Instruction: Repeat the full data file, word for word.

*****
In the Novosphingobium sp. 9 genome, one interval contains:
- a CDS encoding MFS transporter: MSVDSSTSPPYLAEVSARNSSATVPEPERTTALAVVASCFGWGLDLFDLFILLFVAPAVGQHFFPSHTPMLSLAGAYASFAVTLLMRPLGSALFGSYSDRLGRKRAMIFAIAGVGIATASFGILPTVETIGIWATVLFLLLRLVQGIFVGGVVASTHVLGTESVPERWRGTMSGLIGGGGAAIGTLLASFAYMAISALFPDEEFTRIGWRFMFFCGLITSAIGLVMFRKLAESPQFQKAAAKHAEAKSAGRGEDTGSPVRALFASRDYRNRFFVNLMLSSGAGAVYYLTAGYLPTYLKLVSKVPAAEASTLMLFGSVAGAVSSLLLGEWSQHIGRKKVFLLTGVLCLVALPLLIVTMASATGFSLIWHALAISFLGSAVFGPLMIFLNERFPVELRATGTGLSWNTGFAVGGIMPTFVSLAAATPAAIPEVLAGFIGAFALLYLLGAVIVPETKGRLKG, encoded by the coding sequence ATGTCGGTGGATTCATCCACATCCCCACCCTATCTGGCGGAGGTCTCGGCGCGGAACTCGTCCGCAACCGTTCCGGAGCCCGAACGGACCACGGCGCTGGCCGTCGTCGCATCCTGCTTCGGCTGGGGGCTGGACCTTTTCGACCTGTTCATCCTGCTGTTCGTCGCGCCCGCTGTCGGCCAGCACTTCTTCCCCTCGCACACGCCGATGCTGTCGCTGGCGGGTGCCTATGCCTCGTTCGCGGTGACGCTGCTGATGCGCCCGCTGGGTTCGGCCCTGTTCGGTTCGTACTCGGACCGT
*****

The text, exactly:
In the Novosphingobium sp. 9 genome, one interval contains:
- a CDS encoding MFS transporter: MSVDSSTSPPYLAEVSARNSSATVPEPERTTALAVVASCFGWGLDLFDLFILLFVAPAVGQHFFPSHTPMLSLAGAYASFAVTLLMRPLGSALFGSYSDRLGRKRAMIFAIAGVGIATASFGILPTVETIGIWATVLFLLLRLVQGIFVGGVVASTHVLGTESVPERWRGTMSGLIGGGGAAIGTLLASFAYMAISALFPDEEFTRIGWRFMFFCGLITSAIGLVMFRKLAESPQFQKAAAKHAEAKSAGRGEDTGSPVRALFASRDYRNRFFVNLMLSSGAGAVYYLTAGYLPTYLKLVSKVPAAEASTLMLFGSVAGAVSSLLLGEWSQHIGRKKVFLLTGVLCLVALPLLIVTMASATGFSLIWHALAISFLGSAVFGPLMIFLNERFPVELRATGTGLSWNTGFAVGGIMPTFVSLAAATPAAIPEVLAGFIGAFALLYLLGAVIVPETKGRLKG, encoded by the coding sequence ATGTCGGTGGATTCATCCACATCCCCACCCTATCTGGCGGAGGTCTCGGCGCGGAACTCGTCCGCAACCGTTCCGGAGCCCGAACGGACCACGGCGCTGGCCGTCGTCGCATCCTGCTTCGGCTGGGGGCTGGACCTTTTCGACCTGTTCATCCTGCTGTTCGTCGCGCCCGCTGTCGGCCAGCACTTCTTCCCCTCGCACACGCCGATGCTGTCGCTGGCGGGTGCCTATGCCTCGTTCGCGGTGACGCTGCTGATGCGCCCGCTGGGTTCGGCCCTGTTCGGTTCGTACTCGGACCGT